‘The Andalucian Friend’ will be published 14 March 2013 by Harvill Secker

(With thanks to Random House for the ARC)

Introducing The Petrona, A New Annual Award For Scandinavian Crime Fiction

A Crime is Afoot

I just find out today from Karen at Euro Crime that the following press release has been circulated:

The Petrona Award has been established to celebrate the work of Maxine Clarke, one of the first online crime fiction reviewers and bloggers, who died in December 2012. Maxine, whose online persona and blog was called Petrona, was passionate about translated crime fiction but in particular that from the Scandinavian countries. (

Although I did not had the chance to meet her in person, I will always considered a privilege to have met her, at least, online.

The shortlist for the 2013 award, based on Maxine’s reviews and ratings, is:

Like Norman at Crime Scraps Review, I ,also, think I know which of the four shortlisted books Maxine would have chosen to receive this award. I wonder if the judges will agree with me?

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Ken Bruen & Reed Farrel Coleman- Tower

Product DetailsNick’s father is a stand-up Irishman—once a cop, now a security guard in the World Trade Center’s North Tower—but Nick does not take after his old man. He’s “got the bad drop,” meaning he only cares about booze, violence, and getting into trouble with his best friend, Todd, a low-level hood connected to the Boston mob. Todd inducts Nick into the world of petty crime. What starts as a bit of good fun—robbing apartments, scoring weed—turns serious as Todd gets closer to the inner circle. He may not love violence as much as Nick does, but he’s about to get more than his fair share. How can friendship survive in an underworld built on pain?

A brutal and uncompromising collaboration from the doyen of Irish crime, Ken Bruen and Reed Farrel Coleman, author of the gritty Moe Prager series. With each relating the same story from the point of view of Nick (Bruen) and Todd (Coleman) what ensues is a perfect slice of noir detailing the friendship between two guys drawn into a world of violence at the behest of ruthless Irish crime boss Boyle and under the uncompromising glare of Boyle’s sadistic henchman Griffin. As they sink deeper into the realms of organised crime is there really going to be a way out when the breaking point beckons for them both…

Nick is a quintessentially Bruen creation, invested with a sharp intelligence, ready wit and propensity for violence. Named after his ex-cop father’s favourite Hemingway character, he is an archetypal bad boy, running wild from an early age with a stint in juvie hall leading him into a life of crime- as his father says ‘You’re nothing but a punk’. Nick is a wondefully smart-mouthed character, always walking the tightrope between knowing when to keep his mouth shut and when to suck it up. He also has a healthy disregard for his employer Boyle, mocking his exaggerated Irish brogue and quickly realising that Boyle’s right-hand man Griffin poses a far greater danger to his physical well being. Bruen’s pitch perfect characterisation of Nick, fair carries the reader along, with his narrative coming at you like a hail of bullets from a machine gun- sharp, punchy and unrelenting. As Nick experiences a kind of epiphany and seeks to assuage his conflicting loyalties, so Bruen unfolds his character a little more, and a little more, revealing a different side to him but never losing the intensity of the rapid fire prose.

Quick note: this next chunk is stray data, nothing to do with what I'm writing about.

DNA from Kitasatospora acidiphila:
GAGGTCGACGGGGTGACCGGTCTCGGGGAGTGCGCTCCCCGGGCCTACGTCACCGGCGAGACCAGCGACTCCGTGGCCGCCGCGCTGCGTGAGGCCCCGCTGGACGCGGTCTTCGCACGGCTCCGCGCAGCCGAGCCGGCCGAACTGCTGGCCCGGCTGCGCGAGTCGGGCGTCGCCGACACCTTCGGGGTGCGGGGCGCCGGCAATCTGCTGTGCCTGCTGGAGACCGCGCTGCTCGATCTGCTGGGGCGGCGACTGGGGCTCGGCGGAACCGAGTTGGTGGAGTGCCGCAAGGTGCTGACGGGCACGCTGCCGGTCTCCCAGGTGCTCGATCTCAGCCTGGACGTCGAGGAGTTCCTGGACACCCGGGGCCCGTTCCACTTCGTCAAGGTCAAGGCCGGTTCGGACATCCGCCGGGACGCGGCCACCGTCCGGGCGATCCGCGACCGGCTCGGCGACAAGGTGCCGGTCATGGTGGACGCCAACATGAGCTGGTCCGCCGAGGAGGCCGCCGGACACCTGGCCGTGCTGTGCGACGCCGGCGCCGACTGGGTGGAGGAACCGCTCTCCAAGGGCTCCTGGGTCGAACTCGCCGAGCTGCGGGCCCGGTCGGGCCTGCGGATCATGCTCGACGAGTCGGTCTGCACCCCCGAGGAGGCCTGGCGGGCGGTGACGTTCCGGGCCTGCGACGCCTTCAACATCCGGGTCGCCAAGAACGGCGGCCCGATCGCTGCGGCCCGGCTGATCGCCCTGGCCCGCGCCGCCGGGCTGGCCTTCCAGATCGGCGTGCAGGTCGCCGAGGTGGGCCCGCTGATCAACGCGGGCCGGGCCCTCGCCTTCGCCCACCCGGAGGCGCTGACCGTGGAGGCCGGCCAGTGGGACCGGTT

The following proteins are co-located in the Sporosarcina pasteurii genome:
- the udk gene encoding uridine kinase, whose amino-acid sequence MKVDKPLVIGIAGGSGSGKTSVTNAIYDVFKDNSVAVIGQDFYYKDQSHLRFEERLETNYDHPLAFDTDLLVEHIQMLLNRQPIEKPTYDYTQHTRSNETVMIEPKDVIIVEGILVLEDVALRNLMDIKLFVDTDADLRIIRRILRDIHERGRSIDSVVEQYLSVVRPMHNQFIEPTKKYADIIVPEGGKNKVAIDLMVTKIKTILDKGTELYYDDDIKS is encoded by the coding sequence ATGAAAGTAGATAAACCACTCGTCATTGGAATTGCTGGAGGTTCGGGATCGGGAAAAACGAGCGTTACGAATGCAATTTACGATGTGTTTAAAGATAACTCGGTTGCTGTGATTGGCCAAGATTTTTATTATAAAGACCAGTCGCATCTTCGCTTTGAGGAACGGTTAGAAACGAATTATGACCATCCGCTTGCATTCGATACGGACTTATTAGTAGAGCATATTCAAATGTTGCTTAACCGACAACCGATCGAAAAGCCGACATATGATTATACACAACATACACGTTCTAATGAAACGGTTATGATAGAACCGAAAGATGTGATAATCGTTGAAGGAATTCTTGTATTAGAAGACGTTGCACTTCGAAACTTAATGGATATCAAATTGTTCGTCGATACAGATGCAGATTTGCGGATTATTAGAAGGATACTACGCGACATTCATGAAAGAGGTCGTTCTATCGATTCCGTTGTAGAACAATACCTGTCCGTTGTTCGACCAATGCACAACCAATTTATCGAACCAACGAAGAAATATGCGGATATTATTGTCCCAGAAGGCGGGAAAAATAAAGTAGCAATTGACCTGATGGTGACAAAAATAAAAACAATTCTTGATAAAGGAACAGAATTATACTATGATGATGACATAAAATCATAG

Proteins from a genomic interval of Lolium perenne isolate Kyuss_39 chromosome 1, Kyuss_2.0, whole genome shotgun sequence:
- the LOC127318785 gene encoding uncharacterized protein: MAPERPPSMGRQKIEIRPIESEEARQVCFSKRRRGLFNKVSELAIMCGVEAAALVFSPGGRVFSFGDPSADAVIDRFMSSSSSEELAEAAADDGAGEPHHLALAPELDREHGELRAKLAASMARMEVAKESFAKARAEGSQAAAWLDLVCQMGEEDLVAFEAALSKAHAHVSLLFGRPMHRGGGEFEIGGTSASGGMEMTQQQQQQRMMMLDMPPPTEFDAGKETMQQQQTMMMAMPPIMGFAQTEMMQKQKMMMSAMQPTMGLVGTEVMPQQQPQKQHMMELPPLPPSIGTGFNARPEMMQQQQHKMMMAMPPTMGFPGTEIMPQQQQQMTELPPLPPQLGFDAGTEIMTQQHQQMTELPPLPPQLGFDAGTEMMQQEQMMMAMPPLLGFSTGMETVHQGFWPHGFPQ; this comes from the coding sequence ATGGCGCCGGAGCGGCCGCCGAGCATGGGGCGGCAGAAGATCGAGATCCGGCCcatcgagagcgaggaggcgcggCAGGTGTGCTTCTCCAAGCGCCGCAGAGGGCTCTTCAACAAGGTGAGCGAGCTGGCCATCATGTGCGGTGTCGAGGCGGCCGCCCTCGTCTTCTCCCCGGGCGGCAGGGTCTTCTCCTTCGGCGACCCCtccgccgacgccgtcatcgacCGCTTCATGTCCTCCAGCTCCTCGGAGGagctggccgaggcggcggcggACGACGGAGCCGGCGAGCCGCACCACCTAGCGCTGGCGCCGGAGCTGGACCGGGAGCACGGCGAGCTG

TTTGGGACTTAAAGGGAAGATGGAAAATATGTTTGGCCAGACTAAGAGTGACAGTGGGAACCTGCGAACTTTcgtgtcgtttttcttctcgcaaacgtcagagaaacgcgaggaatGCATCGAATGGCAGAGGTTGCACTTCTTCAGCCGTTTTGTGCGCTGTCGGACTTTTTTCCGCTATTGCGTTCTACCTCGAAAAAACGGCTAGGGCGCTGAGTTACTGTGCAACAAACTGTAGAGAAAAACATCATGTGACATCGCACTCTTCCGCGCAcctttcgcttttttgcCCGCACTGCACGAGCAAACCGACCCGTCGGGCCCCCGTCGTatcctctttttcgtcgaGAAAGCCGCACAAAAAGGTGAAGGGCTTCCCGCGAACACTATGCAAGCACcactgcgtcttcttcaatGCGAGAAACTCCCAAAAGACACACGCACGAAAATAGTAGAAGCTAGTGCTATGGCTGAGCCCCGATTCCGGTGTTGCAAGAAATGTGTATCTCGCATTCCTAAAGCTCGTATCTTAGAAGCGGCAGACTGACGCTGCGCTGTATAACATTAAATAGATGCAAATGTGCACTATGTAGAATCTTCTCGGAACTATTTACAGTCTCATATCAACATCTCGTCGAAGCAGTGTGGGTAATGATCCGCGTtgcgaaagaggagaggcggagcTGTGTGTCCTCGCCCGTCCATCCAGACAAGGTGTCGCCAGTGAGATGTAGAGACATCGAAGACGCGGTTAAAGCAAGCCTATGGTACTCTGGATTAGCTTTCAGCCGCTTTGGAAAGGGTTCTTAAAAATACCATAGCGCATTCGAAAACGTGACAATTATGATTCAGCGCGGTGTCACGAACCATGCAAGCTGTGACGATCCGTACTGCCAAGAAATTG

Nick’s cohort, Todd strikes me as a more circumspect character, although imbued with the same sense of self-preservation as , and an equal propensity for violence. Coleman depicts Todd in a steady and measured way, reflecting Todd’s even handed and less volatile character but still with the trademark spare prose Coleman is known for. Initially, he like Nick just appears to be a bit of a bad boy happy to be at the beck and call of Boyle, but Todd’s on the cusp of a change that will threaten both himself and Nick. The relating of the same narrative from the two viewpoints works brilliantly with the reader feeling the strength of Nick and Todd’s relationship, as the story steams it’s way to a heart-rending conclusion. The other players in the story are equally well drawn with the bad and the good among them manipulating the lives and emotions of Nick and Todd, for better or worse, and there is even time within the plot for the boys to fall for some feminine charms, again revealing another side to the two bad boys, and adding another facet to what could simply be a tale of wiseguys and shoot-ups.

I loved this short and sharp rat-a-tat tale reflecting the sheer talent of both Bruen and Coleman in terms of character, dialogue and plot but there’s even more to it- oh yes-
‘Tower’ is also a great vehicle for discovering other writers, with each chapter beginning with a well chosen quote that perfectly reflect the content of the upcoming chapter. I have discovered some hitherto unknown to me authors, so on top of this being a noir read par-excellence you too can add to your burgeoning bookshelves with some new names. Cracking.

Raven recommends:

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(I read ‘Tower’ as a digital galley from Open Road Media via )

Cath Staincliffe- Bleed Like Me (Scott & Bailey 2)